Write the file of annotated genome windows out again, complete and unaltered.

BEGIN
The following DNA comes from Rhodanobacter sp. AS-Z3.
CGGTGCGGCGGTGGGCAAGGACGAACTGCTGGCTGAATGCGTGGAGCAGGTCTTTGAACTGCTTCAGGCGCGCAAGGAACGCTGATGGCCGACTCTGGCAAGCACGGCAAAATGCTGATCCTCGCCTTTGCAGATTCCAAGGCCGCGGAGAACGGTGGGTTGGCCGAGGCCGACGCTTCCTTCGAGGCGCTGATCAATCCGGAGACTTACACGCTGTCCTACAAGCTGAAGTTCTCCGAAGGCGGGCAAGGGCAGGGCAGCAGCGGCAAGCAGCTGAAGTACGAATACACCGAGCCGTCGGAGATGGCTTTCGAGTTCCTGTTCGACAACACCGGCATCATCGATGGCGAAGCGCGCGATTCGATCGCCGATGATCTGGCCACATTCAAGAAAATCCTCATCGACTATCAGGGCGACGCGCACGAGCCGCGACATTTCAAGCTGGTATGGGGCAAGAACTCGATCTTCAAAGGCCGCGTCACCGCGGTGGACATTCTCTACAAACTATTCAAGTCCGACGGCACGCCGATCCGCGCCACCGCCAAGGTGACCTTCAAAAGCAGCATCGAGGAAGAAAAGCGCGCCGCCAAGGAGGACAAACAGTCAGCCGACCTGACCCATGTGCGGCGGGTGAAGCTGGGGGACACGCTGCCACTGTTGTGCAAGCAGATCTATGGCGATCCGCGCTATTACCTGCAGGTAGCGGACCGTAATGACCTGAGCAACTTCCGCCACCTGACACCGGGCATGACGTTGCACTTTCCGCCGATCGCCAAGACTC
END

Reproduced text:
The following DNA comes from Rhodanobacter sp. AS-Z3.
CGGTGCGGCGGTGGGCAAGGACGAACTGCTGGCTGAATGCGTGGAGCAGGTCTTTGAACTGCTTCAGGCGCGCAAGGAACGCTGATGGCCGACTCTGGCAAGCACGGCAAAATGCTGATCCTCGCCTTTGCAGATTCCAAGGCCGCGGAGAACGGTGGGTTGGCCGAGGCCGACGCTTCCTTCGAGGCGCTGATCAATCCGGAGACTTACACGCTGTCCTACAAGCTGAAGTTCTCCGAAGGCGGGCAAGGGCAGGGCAGCAGCGGCAAGCAGCTGAAGTACGAATACACCGAGCCGTCGGAGATGGCTTTCGAGTTCCTGTTCGACAACACCGGCATCATCGATGGCGAAGCGCGCGATTCGATCGCCGATGATCTGGCCACATTCAAGAAAATCCTCATCGACTATCAGGGCGACGCGCACGAGCCGCGACATTTCAAGCTGGTATGGGGCAAGAACTCGATCTTCAAAGGCCGCGTCACCGCGGTGGACATTCTCTACAAACTATTCAAGTCCGACGGCACGCCGATCCGCGCCACCGCCAAGGTGACCTTCAAAAGCAGCATCGAGGAAGAAAAGCGCGCCGCCAAGGAGGACAAACAGTCAGCCGACCTGACCCATGTGCGGCGGGTGAAGCTGGGGGACACGCTGCCACTGTTGTGCAAGCAGATCTATGGCGATCCGCGCTATTACCTGCAGGTAGCGGACCGTAATGACCTGAGCAACTTCCGCCACCTGACACCGGGCATGACGTTGCACTTTCCGCCGATCGCCAAGACTC